Deep in the Canyonlands National Park the White Rim Trail snakes along an extensive mesa. It’s located near Moab in southeast Utah, with views of distant canyons and two major rivers await adventurers at every turn.
Dotted with orange-tinted cliffs, arches, and spires, this backcountry trail ranks high on mountain bikers’ and four-wheeler enthusiasts’ bucket-lists, testing one’s stamina on the 100-mile loop route.
It’s best to take three to five days to enjoy the expansive scenery. More time allows for camping and hiking. Mountain bikers in top physical condition and four-wheelers in a hurry complete the route in a day.
Fortunately for our group of five Idaho mountain bikers, three Boise friends with four-wheeler trucks joined us on our do-it-yourself camping trip.
“I always wanted to four-wheel drive the White Rim Trail, so this was a great opportunity to help friends by supporting the bike trip,” said Ken Taghon. Two Toyota trucks transported our food, camping gear, and 80 gallons of water.
Though known as a 100-mile trail, several roads comprise the White Rim Trail. A 76-mile section of dirt road within the Island in the Sky District of the park starts on the east side near the Visitor Center, traverses down the Shafer Trail Road, and then continues on the White Rim Road with the Colorado River to the east.
On the west side of the trail, the dirt road drops to the Green River. Some groups leave a shuttle and end the trip where the gravel Mineral Road switchbacks lead to the paved Utah State Route 313. The paved road leads back to the turnoff for the trip’s starting point near the Visitor Center. Travelers go in either direction along the route.
Helen Stroebel, of Moscow, Idaho, did the trail in April. “It was a fantastic experience because of pedaling that many miles and seeing that vast scenery up close and personal,” she said. Distant mountain ranges in view include the La Sals, Abajos, and Henrys.
There is no shortage of sensory stimulus. Rugged terrain jolts bodies, bikes, and vehicles. Along the dirt route atop and below the mesa, expect ledges, clay, and sand. Riders and drivers gaze at a parade of colors. Black manganese and reddish brown iron oxides —called desert varnish—streak the red-and-white banded sandstone. Rock towers glow orange at sunrise.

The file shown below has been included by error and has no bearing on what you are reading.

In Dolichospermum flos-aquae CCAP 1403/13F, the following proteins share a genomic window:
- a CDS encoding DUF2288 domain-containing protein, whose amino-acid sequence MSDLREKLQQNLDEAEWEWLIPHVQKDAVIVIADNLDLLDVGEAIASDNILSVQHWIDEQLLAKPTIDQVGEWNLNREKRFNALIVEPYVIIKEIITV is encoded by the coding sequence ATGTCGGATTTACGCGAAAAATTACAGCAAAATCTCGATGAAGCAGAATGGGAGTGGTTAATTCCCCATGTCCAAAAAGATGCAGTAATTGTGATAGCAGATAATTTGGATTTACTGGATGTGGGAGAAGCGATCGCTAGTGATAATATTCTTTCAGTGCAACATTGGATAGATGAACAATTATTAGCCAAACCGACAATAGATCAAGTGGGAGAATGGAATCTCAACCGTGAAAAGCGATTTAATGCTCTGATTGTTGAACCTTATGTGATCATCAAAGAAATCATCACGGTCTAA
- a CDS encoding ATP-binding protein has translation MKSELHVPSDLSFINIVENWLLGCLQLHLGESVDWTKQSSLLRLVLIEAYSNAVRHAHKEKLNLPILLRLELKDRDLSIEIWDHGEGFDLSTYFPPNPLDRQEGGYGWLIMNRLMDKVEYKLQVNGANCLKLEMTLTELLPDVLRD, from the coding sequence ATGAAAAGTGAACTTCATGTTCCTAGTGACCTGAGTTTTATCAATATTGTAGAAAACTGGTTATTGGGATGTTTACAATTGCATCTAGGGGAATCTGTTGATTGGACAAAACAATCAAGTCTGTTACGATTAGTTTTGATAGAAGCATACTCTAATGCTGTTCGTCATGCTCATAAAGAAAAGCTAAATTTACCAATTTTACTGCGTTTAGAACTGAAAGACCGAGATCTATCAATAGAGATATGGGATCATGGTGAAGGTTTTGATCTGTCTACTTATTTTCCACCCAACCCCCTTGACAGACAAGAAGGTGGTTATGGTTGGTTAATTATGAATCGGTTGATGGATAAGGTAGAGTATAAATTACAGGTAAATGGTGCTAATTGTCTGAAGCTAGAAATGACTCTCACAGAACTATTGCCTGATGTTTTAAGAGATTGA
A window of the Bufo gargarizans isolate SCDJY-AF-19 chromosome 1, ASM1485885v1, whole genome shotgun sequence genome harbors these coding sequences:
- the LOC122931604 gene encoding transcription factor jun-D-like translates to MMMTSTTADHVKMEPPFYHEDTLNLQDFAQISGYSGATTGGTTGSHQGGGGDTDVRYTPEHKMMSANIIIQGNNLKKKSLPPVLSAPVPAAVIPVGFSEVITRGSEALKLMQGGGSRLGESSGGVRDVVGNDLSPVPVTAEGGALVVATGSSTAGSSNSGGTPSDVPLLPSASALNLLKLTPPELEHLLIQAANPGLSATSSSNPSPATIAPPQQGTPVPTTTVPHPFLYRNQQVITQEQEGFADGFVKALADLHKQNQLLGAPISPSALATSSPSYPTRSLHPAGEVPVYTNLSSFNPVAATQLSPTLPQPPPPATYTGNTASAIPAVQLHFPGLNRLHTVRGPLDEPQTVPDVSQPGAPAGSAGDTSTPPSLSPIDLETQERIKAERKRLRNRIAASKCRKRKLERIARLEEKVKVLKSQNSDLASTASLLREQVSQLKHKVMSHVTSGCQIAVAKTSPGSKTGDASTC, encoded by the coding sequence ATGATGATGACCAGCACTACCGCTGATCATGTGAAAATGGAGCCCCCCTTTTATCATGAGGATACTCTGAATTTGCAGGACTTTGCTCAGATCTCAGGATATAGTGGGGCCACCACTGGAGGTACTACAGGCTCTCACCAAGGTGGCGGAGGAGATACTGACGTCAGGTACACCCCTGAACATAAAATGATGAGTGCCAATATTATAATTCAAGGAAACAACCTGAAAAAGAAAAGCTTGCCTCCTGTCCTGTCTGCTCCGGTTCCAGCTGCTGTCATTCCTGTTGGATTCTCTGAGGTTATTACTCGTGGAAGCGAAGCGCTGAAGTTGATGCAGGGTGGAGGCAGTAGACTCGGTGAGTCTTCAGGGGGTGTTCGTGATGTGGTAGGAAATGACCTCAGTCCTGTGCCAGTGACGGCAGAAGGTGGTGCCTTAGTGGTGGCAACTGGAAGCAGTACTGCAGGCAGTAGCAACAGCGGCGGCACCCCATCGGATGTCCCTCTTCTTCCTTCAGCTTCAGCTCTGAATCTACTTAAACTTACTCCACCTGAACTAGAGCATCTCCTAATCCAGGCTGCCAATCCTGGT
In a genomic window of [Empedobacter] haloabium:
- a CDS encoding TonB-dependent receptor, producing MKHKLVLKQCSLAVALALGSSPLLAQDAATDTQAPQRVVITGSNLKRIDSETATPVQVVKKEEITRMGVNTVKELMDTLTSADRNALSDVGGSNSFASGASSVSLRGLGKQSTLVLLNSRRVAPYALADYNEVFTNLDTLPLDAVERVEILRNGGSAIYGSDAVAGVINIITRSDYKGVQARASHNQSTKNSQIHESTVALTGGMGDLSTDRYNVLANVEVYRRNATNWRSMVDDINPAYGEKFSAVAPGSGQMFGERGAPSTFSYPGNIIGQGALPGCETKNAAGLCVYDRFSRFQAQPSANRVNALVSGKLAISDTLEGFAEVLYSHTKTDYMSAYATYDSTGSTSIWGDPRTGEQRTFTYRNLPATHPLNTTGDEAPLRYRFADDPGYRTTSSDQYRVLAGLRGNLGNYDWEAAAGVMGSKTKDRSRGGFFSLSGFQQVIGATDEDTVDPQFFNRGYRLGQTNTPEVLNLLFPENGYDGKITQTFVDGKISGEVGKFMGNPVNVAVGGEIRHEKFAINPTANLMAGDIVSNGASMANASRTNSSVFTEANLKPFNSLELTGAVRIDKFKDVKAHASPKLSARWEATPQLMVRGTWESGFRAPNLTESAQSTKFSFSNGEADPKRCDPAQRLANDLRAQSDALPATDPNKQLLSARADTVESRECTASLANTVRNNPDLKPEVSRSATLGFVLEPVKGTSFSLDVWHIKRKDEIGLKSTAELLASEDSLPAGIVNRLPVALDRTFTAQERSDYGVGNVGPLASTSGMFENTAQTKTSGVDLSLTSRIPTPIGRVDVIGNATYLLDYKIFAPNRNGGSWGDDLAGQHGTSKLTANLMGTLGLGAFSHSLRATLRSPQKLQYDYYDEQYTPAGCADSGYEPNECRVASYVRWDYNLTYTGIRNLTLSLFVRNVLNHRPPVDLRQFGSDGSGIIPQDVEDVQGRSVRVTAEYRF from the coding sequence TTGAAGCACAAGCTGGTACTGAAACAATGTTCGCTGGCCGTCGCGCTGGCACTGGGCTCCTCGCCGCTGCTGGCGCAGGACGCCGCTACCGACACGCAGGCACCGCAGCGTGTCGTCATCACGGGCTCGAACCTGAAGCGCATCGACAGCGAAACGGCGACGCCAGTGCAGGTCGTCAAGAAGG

Murphy Hogback and Hardscrabble Hill are particularly suspenseful and demanding. Rocky inclines with blind corners are common.
“A couple of places I had to stop the truck, get out, and look at what was over the ledge before dropping over it,” said Taghon.
Plants and animals manage to survive in this Great Basin Desert environment. At the east side of the park, Utah Juniper grow in the arid environment. Deer and bighorn sheep dine on blackbrush, a shrub common along the dirt road. At one point along the trail, we saw several desert bighorn grazing.
Spring and fall are the optimal seasons because the weather is more accommodating. Self-supported camping trips require a $30 backcountry permit and signing up for campsites as early as four months in advance. Campsites go quickly.
Arrive a day before your permit date for the mandatory check-in at the Visitor Center. The ranger issues the backcountry permit, provides current road conditions, and reviews important desert camping etiquette. If you don’t have a permit, they also issue last-minute permits available due to cancellations. Take some time to explore the paved road within the park that leads to overlooks with views of the rivers, distant mountain ranges, and trail.
Commercial companies offer an alternative to planning your own trip. They provide ease and adventure during one-day and multi-day trips.
Grab an opportunity this upcoming year to experience the endless remoteness of Canyonlands National Park via a scenic overlook or wheeling on the White Rim Trail. ISI
Learn about the White Rim Trail at nps.gov/cany/planyourvisit/whiterimroad.htm or call the Backcountry Reservation Office at (435) 259-4351. Find permit information at nps.gov/cany/planyourvisit/backcountrypermits.htm.